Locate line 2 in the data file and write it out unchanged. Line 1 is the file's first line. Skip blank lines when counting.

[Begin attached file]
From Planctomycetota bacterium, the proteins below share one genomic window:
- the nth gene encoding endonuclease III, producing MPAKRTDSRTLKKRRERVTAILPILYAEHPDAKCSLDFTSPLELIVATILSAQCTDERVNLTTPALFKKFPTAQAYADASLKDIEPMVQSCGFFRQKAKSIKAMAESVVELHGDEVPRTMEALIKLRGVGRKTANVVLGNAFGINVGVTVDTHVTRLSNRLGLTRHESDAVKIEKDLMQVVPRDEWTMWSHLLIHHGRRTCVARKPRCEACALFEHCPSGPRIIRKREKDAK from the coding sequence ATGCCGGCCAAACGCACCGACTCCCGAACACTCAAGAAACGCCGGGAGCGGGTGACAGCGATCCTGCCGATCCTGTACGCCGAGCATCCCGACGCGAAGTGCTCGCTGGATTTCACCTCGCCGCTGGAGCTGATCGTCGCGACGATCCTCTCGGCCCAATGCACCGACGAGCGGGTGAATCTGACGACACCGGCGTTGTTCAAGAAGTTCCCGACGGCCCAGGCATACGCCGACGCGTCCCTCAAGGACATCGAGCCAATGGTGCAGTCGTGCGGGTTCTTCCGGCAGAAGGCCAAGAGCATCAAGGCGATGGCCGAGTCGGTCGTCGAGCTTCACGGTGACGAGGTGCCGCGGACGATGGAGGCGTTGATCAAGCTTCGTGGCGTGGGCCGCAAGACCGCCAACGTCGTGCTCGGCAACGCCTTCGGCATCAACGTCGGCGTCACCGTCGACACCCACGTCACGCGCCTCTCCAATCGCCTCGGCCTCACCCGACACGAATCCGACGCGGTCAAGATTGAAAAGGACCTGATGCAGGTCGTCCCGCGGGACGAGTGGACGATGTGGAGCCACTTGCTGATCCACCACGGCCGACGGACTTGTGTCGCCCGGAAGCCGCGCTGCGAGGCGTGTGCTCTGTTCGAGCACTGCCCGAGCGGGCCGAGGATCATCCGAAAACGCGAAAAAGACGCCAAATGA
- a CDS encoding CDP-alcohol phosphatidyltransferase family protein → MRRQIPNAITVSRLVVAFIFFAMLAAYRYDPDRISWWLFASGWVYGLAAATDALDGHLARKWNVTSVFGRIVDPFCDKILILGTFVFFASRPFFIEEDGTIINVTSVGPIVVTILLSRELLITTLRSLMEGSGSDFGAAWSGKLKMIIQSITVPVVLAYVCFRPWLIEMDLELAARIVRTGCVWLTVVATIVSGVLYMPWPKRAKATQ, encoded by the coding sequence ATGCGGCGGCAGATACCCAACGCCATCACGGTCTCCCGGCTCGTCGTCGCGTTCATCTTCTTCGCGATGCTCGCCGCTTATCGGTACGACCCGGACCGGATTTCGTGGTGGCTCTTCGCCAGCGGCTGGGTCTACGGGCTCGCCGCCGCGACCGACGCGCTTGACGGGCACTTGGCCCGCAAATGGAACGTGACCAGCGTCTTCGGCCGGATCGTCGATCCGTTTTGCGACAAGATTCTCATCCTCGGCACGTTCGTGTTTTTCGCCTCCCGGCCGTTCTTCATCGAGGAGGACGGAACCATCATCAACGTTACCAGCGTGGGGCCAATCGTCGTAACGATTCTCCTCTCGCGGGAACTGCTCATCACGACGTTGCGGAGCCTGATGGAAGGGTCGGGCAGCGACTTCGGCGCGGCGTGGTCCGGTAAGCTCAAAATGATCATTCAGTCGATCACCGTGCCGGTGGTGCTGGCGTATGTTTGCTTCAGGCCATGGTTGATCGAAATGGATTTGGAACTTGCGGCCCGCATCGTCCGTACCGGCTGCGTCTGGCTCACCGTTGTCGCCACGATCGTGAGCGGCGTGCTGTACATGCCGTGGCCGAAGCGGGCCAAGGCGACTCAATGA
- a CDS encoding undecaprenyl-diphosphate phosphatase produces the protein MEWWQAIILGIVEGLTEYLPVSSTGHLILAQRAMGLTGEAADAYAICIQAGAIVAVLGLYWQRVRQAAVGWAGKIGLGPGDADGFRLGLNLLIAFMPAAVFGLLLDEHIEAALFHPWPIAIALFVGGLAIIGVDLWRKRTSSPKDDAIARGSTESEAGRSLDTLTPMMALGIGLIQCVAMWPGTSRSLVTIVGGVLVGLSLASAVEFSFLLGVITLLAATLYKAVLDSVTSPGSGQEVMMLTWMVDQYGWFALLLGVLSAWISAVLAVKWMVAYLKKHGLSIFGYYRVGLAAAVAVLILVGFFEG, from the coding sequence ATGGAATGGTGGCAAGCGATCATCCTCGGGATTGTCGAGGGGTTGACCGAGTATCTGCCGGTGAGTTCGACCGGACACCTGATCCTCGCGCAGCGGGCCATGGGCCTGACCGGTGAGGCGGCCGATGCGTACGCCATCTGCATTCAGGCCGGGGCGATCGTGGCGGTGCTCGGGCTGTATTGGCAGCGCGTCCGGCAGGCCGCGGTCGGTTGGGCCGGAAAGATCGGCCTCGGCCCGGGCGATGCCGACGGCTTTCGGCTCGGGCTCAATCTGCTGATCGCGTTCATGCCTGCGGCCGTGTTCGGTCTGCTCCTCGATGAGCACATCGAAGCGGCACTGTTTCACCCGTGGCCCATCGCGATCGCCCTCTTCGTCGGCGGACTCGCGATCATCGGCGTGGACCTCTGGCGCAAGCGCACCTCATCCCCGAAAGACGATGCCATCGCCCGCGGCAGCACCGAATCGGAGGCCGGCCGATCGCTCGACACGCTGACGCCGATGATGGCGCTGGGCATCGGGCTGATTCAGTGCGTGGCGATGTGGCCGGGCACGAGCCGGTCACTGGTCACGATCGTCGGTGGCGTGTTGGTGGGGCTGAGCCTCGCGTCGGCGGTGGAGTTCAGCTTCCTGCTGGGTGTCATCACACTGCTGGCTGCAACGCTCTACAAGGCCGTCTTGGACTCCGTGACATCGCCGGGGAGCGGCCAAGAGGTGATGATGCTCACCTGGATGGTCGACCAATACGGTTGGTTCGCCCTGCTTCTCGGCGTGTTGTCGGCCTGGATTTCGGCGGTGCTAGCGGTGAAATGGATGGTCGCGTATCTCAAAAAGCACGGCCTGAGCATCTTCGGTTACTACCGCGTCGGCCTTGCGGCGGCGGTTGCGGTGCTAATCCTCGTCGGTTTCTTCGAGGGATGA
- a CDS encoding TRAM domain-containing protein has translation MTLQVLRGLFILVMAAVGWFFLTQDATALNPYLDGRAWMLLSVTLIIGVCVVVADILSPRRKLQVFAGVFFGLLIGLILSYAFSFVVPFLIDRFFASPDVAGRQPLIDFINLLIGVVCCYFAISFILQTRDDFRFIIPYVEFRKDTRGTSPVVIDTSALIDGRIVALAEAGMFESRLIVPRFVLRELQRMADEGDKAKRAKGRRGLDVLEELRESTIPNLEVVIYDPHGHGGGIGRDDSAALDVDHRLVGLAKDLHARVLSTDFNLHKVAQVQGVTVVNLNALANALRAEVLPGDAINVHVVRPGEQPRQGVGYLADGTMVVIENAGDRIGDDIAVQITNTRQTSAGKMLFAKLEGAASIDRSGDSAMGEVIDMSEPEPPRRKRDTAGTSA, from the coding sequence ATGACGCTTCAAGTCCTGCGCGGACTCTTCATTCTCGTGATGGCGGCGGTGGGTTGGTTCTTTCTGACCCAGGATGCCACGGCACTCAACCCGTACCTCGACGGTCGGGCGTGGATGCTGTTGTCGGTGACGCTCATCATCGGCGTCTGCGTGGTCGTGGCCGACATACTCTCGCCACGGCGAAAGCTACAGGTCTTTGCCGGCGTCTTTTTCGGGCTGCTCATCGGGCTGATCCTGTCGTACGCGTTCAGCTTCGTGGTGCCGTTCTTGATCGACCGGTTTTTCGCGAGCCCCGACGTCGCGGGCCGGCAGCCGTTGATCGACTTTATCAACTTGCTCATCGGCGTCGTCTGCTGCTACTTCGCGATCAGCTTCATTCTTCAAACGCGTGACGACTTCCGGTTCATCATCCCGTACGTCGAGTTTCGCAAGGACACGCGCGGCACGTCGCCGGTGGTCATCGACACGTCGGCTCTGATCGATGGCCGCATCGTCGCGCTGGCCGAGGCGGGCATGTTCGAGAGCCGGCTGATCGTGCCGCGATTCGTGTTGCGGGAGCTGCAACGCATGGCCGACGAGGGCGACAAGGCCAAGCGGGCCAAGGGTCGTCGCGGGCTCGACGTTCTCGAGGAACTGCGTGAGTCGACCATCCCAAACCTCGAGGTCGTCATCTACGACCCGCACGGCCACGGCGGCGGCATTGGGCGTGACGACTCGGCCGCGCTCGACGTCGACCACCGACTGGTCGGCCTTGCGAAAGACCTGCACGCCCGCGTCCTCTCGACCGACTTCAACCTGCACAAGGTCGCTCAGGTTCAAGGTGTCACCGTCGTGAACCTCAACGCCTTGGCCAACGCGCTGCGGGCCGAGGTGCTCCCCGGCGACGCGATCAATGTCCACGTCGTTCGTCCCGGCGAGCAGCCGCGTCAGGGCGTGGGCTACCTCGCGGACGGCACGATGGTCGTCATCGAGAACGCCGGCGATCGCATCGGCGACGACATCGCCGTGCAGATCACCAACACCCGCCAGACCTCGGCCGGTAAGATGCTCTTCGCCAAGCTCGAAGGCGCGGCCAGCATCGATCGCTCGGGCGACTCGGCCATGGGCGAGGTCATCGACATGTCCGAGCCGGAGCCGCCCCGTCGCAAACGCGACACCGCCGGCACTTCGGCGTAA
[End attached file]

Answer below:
- the nth gene encoding endonuclease III, producing MPAKRTDSRTLKKRRERVTAILPILYAEHPDAKCSLDFTSPLELIVATILSAQCTDERVNLTTPALFKKFPTAQAYADASLKDIEPMVQSCGFFRQKAKSIKAMAESVVELHGDEVPRTMEALIKLRGVGRKTANVVLGNAFGINVGVTVDTHVTRLSNRLGLTRHESDAVKIEKDLMQVVPRDEWTMWSHLLIHHGRRTCVARKPRCEACALFEHCPSGPRIIRKREKDAK from the coding sequence ATGCCGGCCAAACGCACCGACTCCCGAACACTCAAGAAACGCCGGGAGCGGGTGACAGCGATCCTGCCGATCCTGTACGCCGAGCATCCCGACGCGAAGTGCTCGCTGGATTTCACCTCGCCGCTGGAGCTGATCGTCGCGACGATCCTCTCGGCCCAATGCACCGACGAGCGGGTGAATCTGACGACACCGGCGTTGTTCAAGAAGTTCCCGACGGCCCAGGCATACGCCGACGCGTCCCTCAAGGACATCGAGCCAATGGTGCAGTCGTGCGGGTTCTTCCGGCAGAAGGCCAAGAGCATCAAGGCGATGGCCGAGTCGGTCGTCGAGCTTCACGGTGACGAGGTGCCGCGGACGATGGAGGCGTTGATCAAGCTTCGTGGCGTGGGCCGCAAGACCGCCAACGTCGTGCTCGGCAACGCCTTCGGCATCAACGTCGGCGTCACCGTCGACACCCACGTCACGCGCCTCTCCAATCGCCTCGGCCTCACCCGACACGAATCCGACGCGGTCAAGATTGAAAAGGACCTGATGCAGGTCGTCCCGCGGGACGAGTGGACGATGTGGAGCCACTTGCTGATCCACCACGGCCGACGGACTTGTGTCGCCCGGAAGCCGCGCTGCGAGGCGTGTGCTCTGTTCGAGCACTGCCCGAGCGGGCCGAGGATCATCCGAAAACGCGAAAAAGACGCCAAATGA